Oh no, water trouble…

This morning, with another sunny day upon us, I took this photo of the various boats available for resort guests to use. They were moved near our veranda over the weekend to make room further down the beach for a wedding.

Late afternoon on Easter Sunday, a notice was delivered to our villa that there were issues with the water supply in Placencia.  The letter asked that we use as little water as possible stating the water wasn’t fit for consumption until further notice.

Oh no!  Not again!  Luckily, we could flush and shower!  That’s a huge relief. 

It was no fault of our resort, we were sympathetic to the difficulty this presented to the staff at LaruBeya with a full house over the busy spring break/Easter week. They dropped off one liter of bottled water to get us through. Last night we received two more liters. Rationing.

Three liters in two days. We usually consume two liters each, per day. It takes over one liter to fill the coffee pot with an equal amount for my tea. As of this morning, there still was no word as to the water being fit for consumption. Soon, we’ll head to the office to check on the availability of more bottled water and ask when the water would be potable.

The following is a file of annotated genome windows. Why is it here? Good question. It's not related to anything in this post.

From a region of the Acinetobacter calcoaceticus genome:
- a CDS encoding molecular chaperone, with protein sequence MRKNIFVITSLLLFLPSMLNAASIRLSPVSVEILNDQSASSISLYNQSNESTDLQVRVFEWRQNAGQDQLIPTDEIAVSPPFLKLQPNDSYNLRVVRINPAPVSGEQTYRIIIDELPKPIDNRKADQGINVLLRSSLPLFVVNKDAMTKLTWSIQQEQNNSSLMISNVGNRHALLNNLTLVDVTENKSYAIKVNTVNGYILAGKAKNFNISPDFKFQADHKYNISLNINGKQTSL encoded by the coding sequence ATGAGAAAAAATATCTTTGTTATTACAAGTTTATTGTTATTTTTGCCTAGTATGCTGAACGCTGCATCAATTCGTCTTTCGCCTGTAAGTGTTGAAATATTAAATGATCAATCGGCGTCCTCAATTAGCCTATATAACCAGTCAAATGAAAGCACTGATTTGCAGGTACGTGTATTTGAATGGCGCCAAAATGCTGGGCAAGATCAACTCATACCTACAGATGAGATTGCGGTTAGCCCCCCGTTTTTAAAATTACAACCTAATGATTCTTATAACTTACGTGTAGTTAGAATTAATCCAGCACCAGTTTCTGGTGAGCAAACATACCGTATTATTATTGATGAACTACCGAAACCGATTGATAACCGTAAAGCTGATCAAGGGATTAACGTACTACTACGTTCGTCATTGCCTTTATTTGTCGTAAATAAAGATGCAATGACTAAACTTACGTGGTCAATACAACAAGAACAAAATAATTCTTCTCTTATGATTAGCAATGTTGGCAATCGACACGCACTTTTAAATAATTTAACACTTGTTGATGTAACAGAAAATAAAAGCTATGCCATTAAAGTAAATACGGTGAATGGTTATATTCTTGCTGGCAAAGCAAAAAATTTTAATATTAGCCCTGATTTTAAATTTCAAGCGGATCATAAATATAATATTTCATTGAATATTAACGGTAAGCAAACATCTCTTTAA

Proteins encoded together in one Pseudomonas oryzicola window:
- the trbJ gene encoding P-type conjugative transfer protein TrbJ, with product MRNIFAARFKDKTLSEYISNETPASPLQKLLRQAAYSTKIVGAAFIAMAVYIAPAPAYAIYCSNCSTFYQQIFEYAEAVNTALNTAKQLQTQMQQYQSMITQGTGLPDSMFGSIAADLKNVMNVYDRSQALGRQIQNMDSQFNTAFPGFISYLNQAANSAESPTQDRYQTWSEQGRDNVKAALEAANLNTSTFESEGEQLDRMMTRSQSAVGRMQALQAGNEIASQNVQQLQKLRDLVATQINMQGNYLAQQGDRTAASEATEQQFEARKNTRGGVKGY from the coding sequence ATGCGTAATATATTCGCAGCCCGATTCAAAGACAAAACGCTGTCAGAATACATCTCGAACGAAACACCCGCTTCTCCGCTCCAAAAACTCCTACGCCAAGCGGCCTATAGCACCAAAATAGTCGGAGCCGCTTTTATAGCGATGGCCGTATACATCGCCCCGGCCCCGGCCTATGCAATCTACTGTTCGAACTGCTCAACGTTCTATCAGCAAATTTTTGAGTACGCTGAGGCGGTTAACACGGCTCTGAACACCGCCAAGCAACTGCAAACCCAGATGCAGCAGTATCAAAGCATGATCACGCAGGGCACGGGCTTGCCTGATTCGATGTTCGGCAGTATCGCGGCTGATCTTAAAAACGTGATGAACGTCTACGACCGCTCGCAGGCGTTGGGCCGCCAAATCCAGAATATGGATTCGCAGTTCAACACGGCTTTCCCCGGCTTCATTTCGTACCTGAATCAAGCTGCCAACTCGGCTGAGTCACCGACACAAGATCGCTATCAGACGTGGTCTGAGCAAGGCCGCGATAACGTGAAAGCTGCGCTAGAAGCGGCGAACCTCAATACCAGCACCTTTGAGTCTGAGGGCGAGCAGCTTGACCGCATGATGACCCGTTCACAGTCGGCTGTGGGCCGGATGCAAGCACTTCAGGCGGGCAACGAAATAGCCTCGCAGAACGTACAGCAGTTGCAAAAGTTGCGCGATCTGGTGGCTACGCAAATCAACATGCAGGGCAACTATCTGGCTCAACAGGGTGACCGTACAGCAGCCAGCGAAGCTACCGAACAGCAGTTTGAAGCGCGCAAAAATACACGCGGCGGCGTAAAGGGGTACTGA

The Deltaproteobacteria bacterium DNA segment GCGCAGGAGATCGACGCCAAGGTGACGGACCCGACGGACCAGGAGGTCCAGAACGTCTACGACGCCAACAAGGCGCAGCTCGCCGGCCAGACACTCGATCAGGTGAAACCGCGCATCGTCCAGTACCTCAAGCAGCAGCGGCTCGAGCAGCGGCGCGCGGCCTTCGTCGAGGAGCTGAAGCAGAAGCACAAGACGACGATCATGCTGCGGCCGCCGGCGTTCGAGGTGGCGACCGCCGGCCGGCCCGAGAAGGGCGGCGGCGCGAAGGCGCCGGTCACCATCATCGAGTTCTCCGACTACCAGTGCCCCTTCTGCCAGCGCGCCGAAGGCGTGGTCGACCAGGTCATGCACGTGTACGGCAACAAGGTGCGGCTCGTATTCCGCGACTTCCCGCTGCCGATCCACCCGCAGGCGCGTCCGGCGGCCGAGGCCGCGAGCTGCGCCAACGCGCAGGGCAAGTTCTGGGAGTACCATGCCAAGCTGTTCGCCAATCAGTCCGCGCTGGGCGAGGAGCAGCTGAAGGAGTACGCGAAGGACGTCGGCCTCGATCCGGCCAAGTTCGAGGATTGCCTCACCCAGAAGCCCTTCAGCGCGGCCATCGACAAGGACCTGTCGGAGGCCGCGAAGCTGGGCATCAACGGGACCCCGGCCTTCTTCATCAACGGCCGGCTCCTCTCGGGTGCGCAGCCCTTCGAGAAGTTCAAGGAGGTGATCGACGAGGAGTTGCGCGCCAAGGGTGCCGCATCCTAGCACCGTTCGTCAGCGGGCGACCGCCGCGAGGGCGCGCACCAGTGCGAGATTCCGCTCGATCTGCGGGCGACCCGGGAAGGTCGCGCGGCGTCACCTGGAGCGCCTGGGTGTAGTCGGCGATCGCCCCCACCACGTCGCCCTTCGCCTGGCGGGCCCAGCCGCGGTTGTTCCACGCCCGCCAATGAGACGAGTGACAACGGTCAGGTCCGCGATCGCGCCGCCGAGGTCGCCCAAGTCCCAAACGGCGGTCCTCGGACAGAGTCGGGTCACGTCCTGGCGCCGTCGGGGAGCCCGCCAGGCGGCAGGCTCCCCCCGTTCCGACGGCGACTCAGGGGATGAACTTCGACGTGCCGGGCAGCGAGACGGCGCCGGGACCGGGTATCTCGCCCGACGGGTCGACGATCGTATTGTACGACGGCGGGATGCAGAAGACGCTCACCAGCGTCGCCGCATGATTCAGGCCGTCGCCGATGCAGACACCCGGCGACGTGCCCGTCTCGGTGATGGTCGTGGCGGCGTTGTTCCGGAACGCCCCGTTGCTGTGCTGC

Easter is celebrated over a period of five days in Belize.  That time was yet to end, surely having an effect on the water service to the area running properly.

Oddly, we had three water experiences in the four months since we left the US on January 3, 2013:

1.  January 3, 2013, Celebrity Century:  The afternoon we boarded the ship, our cabin toilet overflowed pouring gallons of water all over the tiny bathroom floor Luckily, the rim in the doorway prevented the water from flowing into our cabin.  The toilet wouldn’t flush.  Maintenance was quick to respond making the repair.  With a weak sounding flush we were tentative about the toilet during the entire 15 day cruise as it “acted up” from time to time, no fault of ours.  Later, we heard about toilet issues on the news regarding the two Carnival cruises with sewage running down the hallways.  One week from today we’ll board the Carnival Liberty with a bit of trepidation, rightfully so.
2.  January 29, 2013:  the little beach house water issues (again a result of local water issues) resulting in our moving one week later to LaruBeya.
3.  March 31, 2013, Easter Sunday:  Toilet works (yeah!), shower works (don’t swallow the water) and don’t drink the water for two or more days, yet to be determined.